Three English Faculty Who Take Teaching and Learning Beyond Eddy Hall

Eddy Hall is empty. “Where Did They Go?” banners direct students to the Writing Center in Johnson Hall and to the three buildings housing Philosophy and English faculty and staff: Clark, Behavioral Sciences, and Ingersoll Hall, where dorm rooms have become offices. Despite the relocations, English faculty continue to demonstrate that innovative teaching and learning are more about people than place. They are reaching beyond the traditional classroom in exciting ways. Here are just three examples.

dan-beachy-quickFrom Dan Beachy-Quick:

On July 22-24, 2015 we’ll be hosting a 3-day interdisciplinary symposium organized around the theme of “Crisis & Creativity.” In an effort to find a useful dialogue between sciences and arts in relation to the pressing issues of the day, we’ll be looking at “crisis” in all its forms — from sociological definition of an event that affects every strata of society, to the political in which crisis reveals the underlying disorders that allow injustice of many sorts to persist, to “crisis” as a primary metaphor for those purposes and motions that result in the making of a work of art.

Poet and activist Brenda Hillman, artist and curator Michael Swaine, and a colleague (soon to be determined) from CSU’s own esteemed faculty on Environmental Sustainability, will lead a group of writers, artists, educators, archeologists, scientists drawn from near and far through morning workshops designed to foster engaged collaboration across disciplines too often at a distance from one another.

Each afternoon will include open house “maker’s spaces” in which the community will be invited to join the conversation and its larger hopes of creating work of many sorts that address those crises affecting us all. Each evening will conclude with a public event: round-table discussion, presentation of work, and a reading/presentation by those involed in the workshop. We’ll also have a website that invites all who visit it to join in the effort of the whole, be they here or afar — details in greater abundance are soon to come.

Dungy_headshot1From Camille Dungy:

This semester, in E479, Recent US Poetry, students have the chance to meet seven acclaimed contemporary poets. American Book Award winner Jericho Brown, Kingsley Tufts winner Matthea Harvey, Pulitzer Prize and National Book Award finalist Adrian Matjeka, National Poetry series winning Julie Carr and Yale Younger Prize winning Eduardo Corral are among the esteemed poets who will visit the class either in person or via teleconference.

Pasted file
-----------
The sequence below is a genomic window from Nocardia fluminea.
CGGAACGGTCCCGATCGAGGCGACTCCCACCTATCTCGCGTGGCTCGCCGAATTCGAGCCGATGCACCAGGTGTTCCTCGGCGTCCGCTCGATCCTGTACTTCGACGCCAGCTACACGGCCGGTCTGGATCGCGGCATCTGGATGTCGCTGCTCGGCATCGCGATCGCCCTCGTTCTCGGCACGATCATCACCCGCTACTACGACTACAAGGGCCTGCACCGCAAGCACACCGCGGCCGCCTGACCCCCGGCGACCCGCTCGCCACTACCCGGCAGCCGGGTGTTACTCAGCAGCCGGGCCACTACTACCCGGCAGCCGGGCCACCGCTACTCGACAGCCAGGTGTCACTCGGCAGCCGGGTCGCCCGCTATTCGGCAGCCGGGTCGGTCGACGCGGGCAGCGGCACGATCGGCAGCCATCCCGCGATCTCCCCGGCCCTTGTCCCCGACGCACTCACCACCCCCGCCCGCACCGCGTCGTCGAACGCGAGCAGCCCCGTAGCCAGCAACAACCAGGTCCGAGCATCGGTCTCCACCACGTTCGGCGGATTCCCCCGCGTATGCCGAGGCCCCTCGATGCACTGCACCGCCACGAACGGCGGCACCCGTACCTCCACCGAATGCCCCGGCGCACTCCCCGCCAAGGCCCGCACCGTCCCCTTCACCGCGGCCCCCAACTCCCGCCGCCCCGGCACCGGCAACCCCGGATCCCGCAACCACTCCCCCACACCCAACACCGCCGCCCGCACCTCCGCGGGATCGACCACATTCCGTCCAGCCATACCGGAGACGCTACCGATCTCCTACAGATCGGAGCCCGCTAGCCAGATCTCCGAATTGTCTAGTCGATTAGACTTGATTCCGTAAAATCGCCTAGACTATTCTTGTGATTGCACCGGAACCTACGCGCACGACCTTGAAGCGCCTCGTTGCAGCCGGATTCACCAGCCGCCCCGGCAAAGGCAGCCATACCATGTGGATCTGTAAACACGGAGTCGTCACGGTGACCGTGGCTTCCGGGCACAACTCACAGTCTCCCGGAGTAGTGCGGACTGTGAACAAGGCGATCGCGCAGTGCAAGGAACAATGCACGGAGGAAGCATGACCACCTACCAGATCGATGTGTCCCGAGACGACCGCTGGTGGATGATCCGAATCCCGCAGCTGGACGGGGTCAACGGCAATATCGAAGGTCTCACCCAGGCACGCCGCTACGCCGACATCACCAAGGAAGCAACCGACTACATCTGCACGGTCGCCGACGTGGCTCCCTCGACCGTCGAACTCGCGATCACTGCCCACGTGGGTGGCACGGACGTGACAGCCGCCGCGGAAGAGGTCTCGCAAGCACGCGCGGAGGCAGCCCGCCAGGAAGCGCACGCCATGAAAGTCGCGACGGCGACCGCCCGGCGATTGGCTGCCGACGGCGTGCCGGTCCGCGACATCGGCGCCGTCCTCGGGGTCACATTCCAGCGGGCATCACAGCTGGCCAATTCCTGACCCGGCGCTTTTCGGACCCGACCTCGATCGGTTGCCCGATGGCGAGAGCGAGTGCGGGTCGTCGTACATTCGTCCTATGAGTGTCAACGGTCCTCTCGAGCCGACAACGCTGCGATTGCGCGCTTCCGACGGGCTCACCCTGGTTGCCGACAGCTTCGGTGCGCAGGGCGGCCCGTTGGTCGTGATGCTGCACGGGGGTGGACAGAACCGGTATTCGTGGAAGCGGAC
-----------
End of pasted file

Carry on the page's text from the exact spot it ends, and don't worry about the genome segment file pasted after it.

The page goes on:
After having read a book by each author as well as selected accompanying poems that demonstrate the robustness of contemporary poetry, students have the opportunity to speak directly with each poet about his or her influences, poetics, and practice. We’re learning a lot, and we’re having fun, too!

antero02From Antero Garcia:

Through a Creative Works Commercialization Award from CSU Ventures, Antero Garcia is currently developing The Educator’s Game Design Toolkit. Created in collaboration with a current high school teacher, this project is focused on developing a commercially viable product for teachers and teacher educators to increase the preparation of students’ 21st century learning. Building off of Antero’s research on game design within schools, this product will allow teachers to collaborate and create powerful gaming-centered opportunities in which youth can learn.

Humans of Eddy: Joelle Hamilton

joelleThis past summer, senior English major Joelle Hamilton traveled to Mexico to map and write about the hiking trails that wind through the Sierra Madre mountain range. This might not sound like the typical kind of work an English major would find themselves doing, but Joelle found that her English studies greatly aided her during her time abroad. Joelle recently discussed her internship and her experiences working in Mexico with English Department Communications Intern Tim Mahoney.


What was the internship about?
My internship was a collaborative trail writing project in Southern Mexico. I produced eight descriptions of trails in the Sierra Madre Range to promote tourism in the area. The trails ranged in difficulty from a dramatically inclined mountain ascent through primary forest, to a mildly winding path through remarkable stands of Ficus and Mezcal.

That sounds incredibly interesting. How did you find this internship?
The internship didn’t exist before — I worked with the generous support of Eduardo Bone of the Center for Conservation Leadership at CSU and the Mexican NGO Pronatura to create my role.

Was this your first time working abroad?
This was both my first time working abroad and my first time traveling by myself. There were challenges, (a mighty bout with food poisoning jumps to mind) but there were also extreme joys: communicating in a new dialect of Spanish with coffee farmers, learning to ride a motorcycle, and working with incredible specialists in birding and mapping at Pronatura.

How did your English studies help you?
My English Literature studies proved a great asset when writing the actual narrations of the trails. I was able to give attention to things like varied sentence structure, intelligible grammar, and concise description — practices I have learned through earning my degree. Studying English also bolstered the communication skills I needed in the initial phases of planning both the internship and the final deliverable product.

Why is it important to study English and the humanities?
More largely, I think studying English Literature teaches us about stories and storytelling. Stories articulate the past and foresee the future, and storytelling exists in every part of the world. You are one yourself! As an English major working abroad, I began to see myself as a storyteller, a transmitter of spoken and written information in a larger, more global context. I brought this more expansive, impactful sense of myself back home.